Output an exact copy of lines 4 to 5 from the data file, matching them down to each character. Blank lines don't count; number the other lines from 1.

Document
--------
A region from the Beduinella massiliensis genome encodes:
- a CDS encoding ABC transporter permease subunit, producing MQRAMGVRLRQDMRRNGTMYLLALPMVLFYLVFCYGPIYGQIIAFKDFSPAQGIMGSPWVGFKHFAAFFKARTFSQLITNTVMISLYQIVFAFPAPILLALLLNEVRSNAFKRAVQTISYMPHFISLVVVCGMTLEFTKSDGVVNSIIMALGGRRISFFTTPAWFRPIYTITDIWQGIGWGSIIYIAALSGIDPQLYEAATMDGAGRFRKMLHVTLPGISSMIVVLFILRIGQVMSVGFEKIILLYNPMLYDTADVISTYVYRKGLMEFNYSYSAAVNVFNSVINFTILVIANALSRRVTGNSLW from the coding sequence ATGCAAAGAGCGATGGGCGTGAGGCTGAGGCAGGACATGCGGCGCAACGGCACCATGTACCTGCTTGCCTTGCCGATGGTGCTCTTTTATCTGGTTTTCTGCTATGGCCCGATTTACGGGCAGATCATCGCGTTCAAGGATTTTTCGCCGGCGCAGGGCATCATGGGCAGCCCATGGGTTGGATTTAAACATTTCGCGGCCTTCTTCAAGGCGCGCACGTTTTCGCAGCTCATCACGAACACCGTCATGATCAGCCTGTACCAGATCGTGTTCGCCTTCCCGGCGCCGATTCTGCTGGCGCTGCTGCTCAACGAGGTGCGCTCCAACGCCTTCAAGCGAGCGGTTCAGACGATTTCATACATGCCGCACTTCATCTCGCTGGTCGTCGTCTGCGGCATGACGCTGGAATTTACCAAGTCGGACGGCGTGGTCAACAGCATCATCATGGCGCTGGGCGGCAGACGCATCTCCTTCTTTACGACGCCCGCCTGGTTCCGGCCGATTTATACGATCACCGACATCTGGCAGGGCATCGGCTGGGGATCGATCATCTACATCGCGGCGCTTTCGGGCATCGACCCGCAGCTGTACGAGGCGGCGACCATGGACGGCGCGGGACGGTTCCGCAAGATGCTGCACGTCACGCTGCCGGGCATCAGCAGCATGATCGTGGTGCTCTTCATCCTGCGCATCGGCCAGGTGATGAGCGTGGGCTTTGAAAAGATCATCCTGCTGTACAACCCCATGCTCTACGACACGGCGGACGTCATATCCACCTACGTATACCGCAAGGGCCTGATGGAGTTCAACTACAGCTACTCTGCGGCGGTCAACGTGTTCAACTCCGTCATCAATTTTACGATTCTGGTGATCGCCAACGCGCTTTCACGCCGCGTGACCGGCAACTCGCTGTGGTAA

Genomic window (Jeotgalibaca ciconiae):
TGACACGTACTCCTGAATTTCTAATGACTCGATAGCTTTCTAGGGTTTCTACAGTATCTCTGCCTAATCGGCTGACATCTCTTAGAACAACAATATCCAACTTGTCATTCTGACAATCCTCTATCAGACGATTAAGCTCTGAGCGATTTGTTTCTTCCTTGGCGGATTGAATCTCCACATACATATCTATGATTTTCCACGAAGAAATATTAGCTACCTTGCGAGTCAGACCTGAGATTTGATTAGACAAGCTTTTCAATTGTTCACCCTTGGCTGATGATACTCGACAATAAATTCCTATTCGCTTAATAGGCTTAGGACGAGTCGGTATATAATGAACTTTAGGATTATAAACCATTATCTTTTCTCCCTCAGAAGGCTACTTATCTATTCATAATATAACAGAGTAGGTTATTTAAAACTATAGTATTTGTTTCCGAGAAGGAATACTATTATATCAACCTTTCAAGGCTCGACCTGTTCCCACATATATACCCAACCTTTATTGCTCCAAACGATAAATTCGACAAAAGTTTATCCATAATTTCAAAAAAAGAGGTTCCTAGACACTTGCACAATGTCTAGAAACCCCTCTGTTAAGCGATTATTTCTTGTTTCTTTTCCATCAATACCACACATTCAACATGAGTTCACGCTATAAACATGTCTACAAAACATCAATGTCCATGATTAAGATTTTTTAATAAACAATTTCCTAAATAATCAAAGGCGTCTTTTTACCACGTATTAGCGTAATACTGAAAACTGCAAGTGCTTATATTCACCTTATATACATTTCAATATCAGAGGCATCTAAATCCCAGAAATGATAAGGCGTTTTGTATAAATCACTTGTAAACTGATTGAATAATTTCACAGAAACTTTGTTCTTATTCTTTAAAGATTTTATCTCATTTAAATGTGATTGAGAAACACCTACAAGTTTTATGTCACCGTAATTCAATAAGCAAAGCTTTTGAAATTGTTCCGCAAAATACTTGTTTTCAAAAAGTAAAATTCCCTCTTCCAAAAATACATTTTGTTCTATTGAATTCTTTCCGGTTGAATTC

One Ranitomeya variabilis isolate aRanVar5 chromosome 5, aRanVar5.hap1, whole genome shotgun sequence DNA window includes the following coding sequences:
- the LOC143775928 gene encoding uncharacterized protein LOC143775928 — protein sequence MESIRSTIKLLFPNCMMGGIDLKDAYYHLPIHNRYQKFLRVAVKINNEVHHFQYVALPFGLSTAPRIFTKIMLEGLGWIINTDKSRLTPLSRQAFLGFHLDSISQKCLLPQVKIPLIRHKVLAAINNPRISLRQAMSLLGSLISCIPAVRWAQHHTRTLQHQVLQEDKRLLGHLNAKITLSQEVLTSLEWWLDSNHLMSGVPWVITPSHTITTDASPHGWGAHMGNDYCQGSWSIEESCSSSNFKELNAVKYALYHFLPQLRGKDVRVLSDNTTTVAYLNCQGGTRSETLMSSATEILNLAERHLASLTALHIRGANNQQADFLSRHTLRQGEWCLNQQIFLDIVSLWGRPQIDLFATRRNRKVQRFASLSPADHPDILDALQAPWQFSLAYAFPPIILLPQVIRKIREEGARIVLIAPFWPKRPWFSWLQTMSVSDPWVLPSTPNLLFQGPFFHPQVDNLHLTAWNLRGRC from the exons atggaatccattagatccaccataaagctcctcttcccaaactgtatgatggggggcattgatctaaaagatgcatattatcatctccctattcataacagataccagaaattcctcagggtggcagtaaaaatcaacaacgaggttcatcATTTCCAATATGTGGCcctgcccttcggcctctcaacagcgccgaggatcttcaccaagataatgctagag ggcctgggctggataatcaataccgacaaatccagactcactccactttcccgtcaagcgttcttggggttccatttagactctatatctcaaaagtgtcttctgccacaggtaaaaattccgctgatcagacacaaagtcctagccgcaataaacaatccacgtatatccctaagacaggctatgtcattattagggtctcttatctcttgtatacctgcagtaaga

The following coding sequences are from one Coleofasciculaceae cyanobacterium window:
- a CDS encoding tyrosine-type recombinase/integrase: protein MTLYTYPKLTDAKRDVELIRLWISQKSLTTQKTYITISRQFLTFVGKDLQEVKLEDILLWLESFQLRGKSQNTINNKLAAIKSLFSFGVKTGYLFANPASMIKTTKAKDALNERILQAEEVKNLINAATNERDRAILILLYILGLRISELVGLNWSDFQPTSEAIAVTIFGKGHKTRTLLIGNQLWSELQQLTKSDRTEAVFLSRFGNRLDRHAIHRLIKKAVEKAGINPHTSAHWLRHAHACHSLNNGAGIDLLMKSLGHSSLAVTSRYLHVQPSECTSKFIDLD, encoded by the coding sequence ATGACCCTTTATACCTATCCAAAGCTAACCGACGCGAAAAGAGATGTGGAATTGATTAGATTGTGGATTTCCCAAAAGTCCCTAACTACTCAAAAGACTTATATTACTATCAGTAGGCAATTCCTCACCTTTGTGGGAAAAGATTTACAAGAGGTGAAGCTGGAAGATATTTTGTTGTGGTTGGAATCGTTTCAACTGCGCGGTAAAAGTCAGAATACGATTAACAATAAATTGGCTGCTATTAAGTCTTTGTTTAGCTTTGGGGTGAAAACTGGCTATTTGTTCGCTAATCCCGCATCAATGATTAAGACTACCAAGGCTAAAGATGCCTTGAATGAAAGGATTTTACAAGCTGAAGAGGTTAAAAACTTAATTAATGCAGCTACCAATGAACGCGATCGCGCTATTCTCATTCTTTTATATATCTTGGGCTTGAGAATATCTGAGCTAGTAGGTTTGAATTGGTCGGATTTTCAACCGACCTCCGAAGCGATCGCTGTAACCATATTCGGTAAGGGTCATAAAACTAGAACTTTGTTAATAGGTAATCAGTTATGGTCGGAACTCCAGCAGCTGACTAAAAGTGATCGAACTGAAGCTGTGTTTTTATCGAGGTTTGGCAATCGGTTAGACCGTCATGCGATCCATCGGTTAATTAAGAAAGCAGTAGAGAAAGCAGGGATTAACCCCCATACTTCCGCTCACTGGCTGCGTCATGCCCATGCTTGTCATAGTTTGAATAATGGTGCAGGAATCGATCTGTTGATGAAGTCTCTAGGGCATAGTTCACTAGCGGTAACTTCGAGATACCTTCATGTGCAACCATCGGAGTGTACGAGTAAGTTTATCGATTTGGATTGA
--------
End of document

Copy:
TGACACGTACTCCTGAATTTCTAATGACTCGATAGCTTTCTAGGGTTTCTACAGTATCTCTGCCTAATCGGCTGACATCTCTTAGAACAACAATATCCAACTTGTCATTCTGACAATCCTCTATCAGACGATTAAGCTCTGAGCGATTTGTTTCTTCCTTGGCGGATTGAATCTCCACATACATATCTATGATTTTCCACGAAGAAATATTAGCTACCTTGCGAGTCAGACCTGAGATTTGATTAGACAAGCTTTTCAATTGTTCACCCTTGGCTGATGATACTCGACAATAAATTCCTATTCGCTTAATAGGCTTAGGACGAGTCGGTATATAATGAACTTTAGGATTATAAACCATTATCTTTTCTCCCTCAGAAGGCTACTTATCTATTCATAATATAACAGAGTAGGTTATTTAAAACTATAGTATTTGTTTCCGAGAAGGAATACTATTATATCAACCTTTCAAGGCTCGACCTGTTCCCACATATATACCCAACCTTTATTGCTCCAAACGATAAATTCGACAAAAGTTTATCCATAATTTCAAAAAAAGAGGTTCCTAGACACTTGCACAATGTCTAGAAACCCCTCTGTTAAGCGATTATTTCTTGTTTCTTTTCCATCAATACCACACATTCAACATGAGTTCACGCTATAAACATGTCTACAAAACATCAATGTCCATGATTAAGATTTTTTAATAAACAATTTCCTAAATAATCAAAGGCGTCTTTTTACCACGTATTAGCGTAATACTGAAAACTGCAAGTGCTTATATTCACCTTATATACATTTCAATATCAGAGGCATCTAAATCCCAGAAATGATAAGGCGTTTTGTATAAATCACTTGTAAACTGATTGAATAATTTCACAGAAACTTTGTTCTTATTCTTTAAAGATTTTATCTCATTTAAATGTGATTGAGAAACACCTACAAGTTTTATGTCACCGTAATTCAATAAGCAAAGCTTTTGAAATTGTTCCGCAAAATACTTGTTTTCAAAAAGTAAAATTCCCTCTTCCAAAAATACATTTTGTTCTATTGAATTCTTTCCGGTTGAATTC

One Ranitomeya variabilis isolate aRanVar5 chromosome 5, aRanVar5.hap1, whole genome shotgun sequence DNA window includes the following coding sequences: